Lawmakers OK bill intended to make ‘revolving door’ jail bonds transparent

    Critics complain Fulton County courts are too generous with signature bonds, creating a "revolving door" for repeat offenders. State lawmakers sent a bill to the governor's desk Friday intended to force judges to make more transparent bonding decisions. John McCosh/Georgia Recorder

    State lawmakers Friday sent legislation to the governor’s desk intended to force judges to make a clear call whether to force accused criminals to put down collateral to get out of jail or to simply release them trusting that they’ll show up in court.

    Supporters say it’s about government transparency and keeping Georgians safe, but opponents say it robs Georgia judges of their ability to impose restrictions while the person awaits their day in court and unfairly targets poor people.

    When someone is arrested now, a judge can release them on bond, meaning they put down money or property as collateral that ensures they will show up for their court date. Judges also can set a signature bond to allow the defendant to sign a document promising to come to court and without putting down collateral.

    Those signature bonds can lead to what critics call a “revolving door” for repeat offenders and Fulton County is often cited as Exhibit A to illustrate the problem.

    Senate Bill 402, sponsored by Cataula Republican Sen. Randy Robertson, would change the terms from “signature bond” to “unsecured judicial release.”

    Judges can still let suspects go without making them pay collateral, but calling it a release rather than a bond will more clearly describe the situation, said Harlem Republican Rep. Barry Fleming, who pushed for the bill in the House.

    “Rather than taking away their authority, we are simply shining light on a problem and letting it be aired out a little bit, and if they do that, they can own up to it,” he said.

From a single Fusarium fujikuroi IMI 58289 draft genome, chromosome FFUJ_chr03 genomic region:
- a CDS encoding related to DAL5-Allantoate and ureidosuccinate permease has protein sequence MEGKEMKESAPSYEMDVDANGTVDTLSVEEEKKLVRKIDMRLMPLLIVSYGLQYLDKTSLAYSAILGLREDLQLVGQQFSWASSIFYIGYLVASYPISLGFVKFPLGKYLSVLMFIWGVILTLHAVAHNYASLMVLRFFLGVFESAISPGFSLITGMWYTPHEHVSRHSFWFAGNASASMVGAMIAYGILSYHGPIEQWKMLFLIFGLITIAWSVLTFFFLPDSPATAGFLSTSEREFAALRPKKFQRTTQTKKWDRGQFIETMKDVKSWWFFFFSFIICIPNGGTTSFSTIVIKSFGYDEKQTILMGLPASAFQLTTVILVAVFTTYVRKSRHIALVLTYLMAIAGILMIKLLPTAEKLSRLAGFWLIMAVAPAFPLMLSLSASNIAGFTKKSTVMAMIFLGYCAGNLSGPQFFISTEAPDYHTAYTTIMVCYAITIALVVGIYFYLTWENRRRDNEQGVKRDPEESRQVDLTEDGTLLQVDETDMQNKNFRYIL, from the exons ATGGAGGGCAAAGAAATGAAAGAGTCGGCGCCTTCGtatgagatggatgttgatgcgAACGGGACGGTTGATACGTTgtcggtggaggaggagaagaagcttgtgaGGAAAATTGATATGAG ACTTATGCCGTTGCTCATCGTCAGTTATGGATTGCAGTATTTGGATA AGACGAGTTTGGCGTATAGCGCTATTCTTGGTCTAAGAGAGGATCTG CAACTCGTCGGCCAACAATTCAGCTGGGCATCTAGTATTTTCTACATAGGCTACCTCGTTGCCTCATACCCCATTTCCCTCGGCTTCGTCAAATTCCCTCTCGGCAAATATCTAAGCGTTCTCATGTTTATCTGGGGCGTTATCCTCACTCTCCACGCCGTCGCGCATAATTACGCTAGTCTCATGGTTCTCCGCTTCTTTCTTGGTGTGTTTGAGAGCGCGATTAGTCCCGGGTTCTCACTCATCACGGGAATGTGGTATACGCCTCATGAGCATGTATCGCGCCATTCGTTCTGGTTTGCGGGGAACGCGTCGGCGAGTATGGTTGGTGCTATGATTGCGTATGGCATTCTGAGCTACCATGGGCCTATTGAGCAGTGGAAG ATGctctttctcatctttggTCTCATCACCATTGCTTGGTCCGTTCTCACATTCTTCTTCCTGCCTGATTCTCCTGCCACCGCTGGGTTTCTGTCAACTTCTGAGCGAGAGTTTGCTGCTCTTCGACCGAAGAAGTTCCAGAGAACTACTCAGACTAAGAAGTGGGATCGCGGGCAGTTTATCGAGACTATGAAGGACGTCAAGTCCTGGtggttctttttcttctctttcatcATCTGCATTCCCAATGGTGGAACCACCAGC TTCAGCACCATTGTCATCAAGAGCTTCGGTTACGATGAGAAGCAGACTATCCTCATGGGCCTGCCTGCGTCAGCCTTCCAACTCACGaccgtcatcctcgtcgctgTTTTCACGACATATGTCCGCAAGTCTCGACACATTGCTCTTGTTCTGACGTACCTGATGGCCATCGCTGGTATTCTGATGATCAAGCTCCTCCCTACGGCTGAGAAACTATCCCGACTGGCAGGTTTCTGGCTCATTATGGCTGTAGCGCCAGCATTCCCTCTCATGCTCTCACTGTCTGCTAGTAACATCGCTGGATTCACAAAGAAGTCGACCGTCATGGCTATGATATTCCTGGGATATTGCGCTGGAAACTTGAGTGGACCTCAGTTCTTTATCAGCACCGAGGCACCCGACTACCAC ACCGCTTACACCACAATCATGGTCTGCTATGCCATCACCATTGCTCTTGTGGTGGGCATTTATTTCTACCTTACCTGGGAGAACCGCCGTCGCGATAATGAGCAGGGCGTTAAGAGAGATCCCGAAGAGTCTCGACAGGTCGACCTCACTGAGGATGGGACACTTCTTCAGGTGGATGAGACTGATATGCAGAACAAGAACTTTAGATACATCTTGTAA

The problem Fleming wants to end is criminals simply walking out of jail on a signature bond and reoffending, he said.

    “Some judges are letting people go on signature bonds without giving it enough of a thought, and we’re creating a revolving door,” he said. “They get arrested on Tuesday for breaking into someone’s house, the judges let them out for nothing on Wednesday, and then they commit another crime on Thursday.”

    But the language change could create problems for the state’s busiest courts. When judges issue bonds, they can include restrictions, such as banning the defendant from contacting the alleged victim. That might not be possible under a release, according to the state Council of Municipal Court Judges.

    “An unsecured judicial release is not a bond, and therefore could not be revoked like a bond,” the council wrote in a June 25 letter to lawmakers. “The unforeseen consequences of using new language like this could be catastrophic.”

    Cash bonds do not improve public safety, and the bill could leave taxpayers footing the bill for more inmates awaiting trial, said Georgia Association of Criminal Defense Lawyers Mazie Lynn Causey

    “In addition to decreasing judicial discretion, with SB 402, the legislature is punishing the poor while lining the pockets of the bonding companies, and the resulting detention cost increases will be passed along to taxpayers,” she said.

    Most Georgia judges do not overuse signature bonds, Fleming said, but some – he singled out Fulton and Clarke counties – issue too many.

    “In the last year, a third of the people arrested who were given signature bonds in Fulton County did not show back up to court. And what that makes happen is the officers who need to be protecting the houses that are getting broken into now have to go out there and find folks who had no skin in the game and decided not to go back to court.”

    The Georgia House narrowly passed the bill Friday 99-68.

    Ross Williams
    Before joining the Georgia Recorder, Ross Williams covered local and state government for the Marietta Daily Journal.Williams' reporting took him from City Hall to homeless camps, from the offices of business executives to the living rooms of grieving parents. His work earned recognition from the Georgia Associated Press Media Editors and the Georgia Press Association, including beat reporting, business writing and non-deadline reporting. A native of Cobb County, Williams holds a bachelor’s degree in English from Atlanta's Oglethorpe University and a master’s in journalism from Northwestern University.